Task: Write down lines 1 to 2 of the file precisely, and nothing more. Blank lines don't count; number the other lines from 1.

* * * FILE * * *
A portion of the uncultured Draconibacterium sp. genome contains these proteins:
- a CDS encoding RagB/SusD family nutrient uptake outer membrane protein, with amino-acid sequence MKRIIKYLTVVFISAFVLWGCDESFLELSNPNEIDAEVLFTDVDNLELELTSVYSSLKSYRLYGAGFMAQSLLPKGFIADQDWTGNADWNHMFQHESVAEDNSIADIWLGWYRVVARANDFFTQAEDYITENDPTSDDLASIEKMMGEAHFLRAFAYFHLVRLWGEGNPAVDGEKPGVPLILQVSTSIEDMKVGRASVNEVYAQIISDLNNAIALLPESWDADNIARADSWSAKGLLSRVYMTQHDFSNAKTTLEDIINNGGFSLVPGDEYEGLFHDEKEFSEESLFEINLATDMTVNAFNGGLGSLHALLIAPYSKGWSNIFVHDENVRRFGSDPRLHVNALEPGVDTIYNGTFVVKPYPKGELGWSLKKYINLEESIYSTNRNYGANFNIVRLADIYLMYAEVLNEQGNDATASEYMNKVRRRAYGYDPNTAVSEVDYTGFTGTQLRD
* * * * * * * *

A portion of the uncultured Draconibacterium sp. genome contains these proteins:
- a CDS encoding RagB/SusD family nutrient uptake outer membrane protein, with amino-acid sequence MKRIIKYLTVVFISAFVLWGCDESFLELSNPNEIDAEVLFTDVDNLELELTSVYSSLKSYRLYGAGFMAQSLLPKGFIADQDWTGNADWNHMFQHESVAEDNSIADIWLGWYRVVARANDFFTQAEDYITENDPTSDDLASIEKMMGEAHFLRAFAYFHLVRLWGEGNPAVDGEKPGVPLILQVSTSIEDMKVGRASVNEVYAQIISDLNNAIALLPESWDADNIARADSWSAKGLLSRVYMTQHDFSNAKTTLEDIINNGGFSLVPGDEYEGLFHDEKEFSEESLFEINLATDMTVNAFNGGLGSLHALLIAPYSKGWSNIFVHDENVRRFGSDPRLHVNALEPGVDTIYNGTFVVKPYPKGELGWSLKKYINLEESIYSTNRNYGANFNIVRLADIYLMYAEVLNEQGNDATASEYMNKVRRRAYGYDPNTAVSEVDYTGFTGTQLRD